The 1950s saw the distillation of International Typographic Style elements into sans-serif font families such as Univers. Univers paved the way for Max Miedinger and collaborator Edouard Hoffman to design the typeface Neue Haas Grotesk, which would be later renamed Helvetica. The goal with Helvetica was to create a pure typeface that could be applied to longer texts and that was highly readable. The movement began to coalesce after a periodical publication began in 1959 titled New Graphic Design, which was edited by several influential designers who played major roles in the development of International Typographic Style. The format of the journal represented many of the important elements of the style—visually demonstrating the content—and was published internationally, thus spreading the movement beyond Switzerland’s borders. One of the editors, Josef Müller-Brockmann, “sought an absolute and universal form of graphic expression through objective and impersonal presentation, communicating to the audience without the interference of the designer’s subjective feelings or propagandist techniques of persuasion.” Many of Müller-Brockmann’s feature large photographs as objective symbols meant to convey his ideas in particularly clear and powerful ways.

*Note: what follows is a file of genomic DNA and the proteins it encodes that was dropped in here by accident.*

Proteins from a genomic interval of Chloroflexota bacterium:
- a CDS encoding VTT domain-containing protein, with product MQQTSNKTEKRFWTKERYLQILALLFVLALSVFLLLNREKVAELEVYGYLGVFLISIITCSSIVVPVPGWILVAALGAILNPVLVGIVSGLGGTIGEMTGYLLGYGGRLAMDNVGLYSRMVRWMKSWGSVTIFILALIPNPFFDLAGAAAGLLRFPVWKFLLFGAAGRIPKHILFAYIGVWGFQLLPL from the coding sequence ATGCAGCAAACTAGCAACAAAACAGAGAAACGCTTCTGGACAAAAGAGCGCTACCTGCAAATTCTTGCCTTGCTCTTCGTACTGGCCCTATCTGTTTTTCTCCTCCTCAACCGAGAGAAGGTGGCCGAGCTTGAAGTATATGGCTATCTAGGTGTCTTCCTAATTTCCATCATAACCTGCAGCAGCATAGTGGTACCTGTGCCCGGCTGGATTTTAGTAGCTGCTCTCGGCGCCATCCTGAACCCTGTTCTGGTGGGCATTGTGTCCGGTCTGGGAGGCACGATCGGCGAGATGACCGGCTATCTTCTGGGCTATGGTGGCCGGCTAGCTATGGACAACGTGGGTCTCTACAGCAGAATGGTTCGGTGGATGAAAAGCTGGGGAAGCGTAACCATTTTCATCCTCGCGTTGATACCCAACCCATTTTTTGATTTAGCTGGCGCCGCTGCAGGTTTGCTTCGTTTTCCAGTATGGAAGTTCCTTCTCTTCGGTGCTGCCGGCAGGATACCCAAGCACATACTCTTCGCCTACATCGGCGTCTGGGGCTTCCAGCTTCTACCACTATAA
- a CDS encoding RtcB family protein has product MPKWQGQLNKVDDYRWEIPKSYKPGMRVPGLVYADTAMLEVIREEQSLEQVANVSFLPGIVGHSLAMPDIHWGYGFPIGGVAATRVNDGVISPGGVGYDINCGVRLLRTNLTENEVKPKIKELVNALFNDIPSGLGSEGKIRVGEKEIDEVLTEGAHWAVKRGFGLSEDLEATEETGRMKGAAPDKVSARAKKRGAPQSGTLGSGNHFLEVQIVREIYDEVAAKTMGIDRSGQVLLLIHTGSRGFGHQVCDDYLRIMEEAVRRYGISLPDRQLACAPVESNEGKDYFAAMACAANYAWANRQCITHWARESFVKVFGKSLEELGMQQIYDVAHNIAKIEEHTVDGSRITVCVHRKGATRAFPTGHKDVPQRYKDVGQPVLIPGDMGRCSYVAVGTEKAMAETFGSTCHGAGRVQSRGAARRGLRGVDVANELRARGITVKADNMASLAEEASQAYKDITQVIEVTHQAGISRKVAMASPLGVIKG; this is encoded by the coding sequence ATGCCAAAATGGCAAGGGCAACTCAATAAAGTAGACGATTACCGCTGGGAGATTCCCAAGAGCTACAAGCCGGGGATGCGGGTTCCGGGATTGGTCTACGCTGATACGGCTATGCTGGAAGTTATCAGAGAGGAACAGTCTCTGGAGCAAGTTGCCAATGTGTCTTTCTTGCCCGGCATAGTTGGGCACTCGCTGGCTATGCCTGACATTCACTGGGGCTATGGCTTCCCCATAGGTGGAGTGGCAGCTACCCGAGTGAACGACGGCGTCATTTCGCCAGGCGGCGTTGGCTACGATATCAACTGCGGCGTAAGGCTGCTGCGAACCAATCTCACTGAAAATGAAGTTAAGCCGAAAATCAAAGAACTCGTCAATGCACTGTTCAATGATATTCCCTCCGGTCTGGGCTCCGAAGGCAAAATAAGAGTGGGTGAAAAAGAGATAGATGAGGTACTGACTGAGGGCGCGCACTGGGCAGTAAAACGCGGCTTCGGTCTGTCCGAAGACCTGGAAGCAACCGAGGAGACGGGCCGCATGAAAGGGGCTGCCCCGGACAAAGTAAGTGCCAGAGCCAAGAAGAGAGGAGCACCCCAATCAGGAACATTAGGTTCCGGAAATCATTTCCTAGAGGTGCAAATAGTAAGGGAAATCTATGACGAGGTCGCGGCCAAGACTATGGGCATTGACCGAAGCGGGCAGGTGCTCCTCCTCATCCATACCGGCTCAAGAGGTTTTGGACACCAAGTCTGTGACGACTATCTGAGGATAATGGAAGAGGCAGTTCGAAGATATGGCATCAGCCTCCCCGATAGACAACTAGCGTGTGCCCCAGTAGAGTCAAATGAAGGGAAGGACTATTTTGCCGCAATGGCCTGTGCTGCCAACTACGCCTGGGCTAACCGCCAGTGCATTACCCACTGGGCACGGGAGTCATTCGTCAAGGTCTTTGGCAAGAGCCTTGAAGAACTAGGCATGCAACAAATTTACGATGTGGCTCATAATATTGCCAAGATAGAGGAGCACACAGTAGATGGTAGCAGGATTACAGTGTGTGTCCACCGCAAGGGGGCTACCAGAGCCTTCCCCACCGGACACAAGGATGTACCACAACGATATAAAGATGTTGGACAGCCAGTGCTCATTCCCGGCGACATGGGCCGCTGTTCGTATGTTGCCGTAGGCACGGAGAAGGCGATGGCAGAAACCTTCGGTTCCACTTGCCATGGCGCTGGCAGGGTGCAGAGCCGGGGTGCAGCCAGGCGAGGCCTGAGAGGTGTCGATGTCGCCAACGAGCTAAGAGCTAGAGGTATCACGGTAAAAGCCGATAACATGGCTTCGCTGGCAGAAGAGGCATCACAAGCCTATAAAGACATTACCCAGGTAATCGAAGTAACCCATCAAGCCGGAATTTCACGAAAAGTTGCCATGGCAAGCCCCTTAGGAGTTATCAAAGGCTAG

After World War II international trade began to increase and relations between countries grew steadily stronger. Typography and design were crucial to helping these relationships progress—clarity, objectivity, region-less glyphs, and symbols are essential to communication between international partners. International Typographic Style found its niche in this communicative climate and expanded further beyond Switzerland, to America.

One of the first American designers to integrate Swiss design with his own was Rudolph de Harak. The influence of International Typographic Style on deHarak’s own works can be seen in his many book jacket designs for McGraw-Hill publishers in the 1960s. Each jacket shows the book title and author, often aligned with a grid—flush left, ragged-right. One striking image covers most of the jacket, elucidating the theme of the particular book. International Typographic Style was embraced by corporations and institutions in America from the 1960s on, for almost two decades. One institution particularly devoted to the style was MIT.

Associated movements

During 1900s other design based movements were formulating, influencing and influenced by the International Typographic movement. These movements emerged within the relationships between artistic fields including architecture, literature, graphic design, painting, sculpting etc.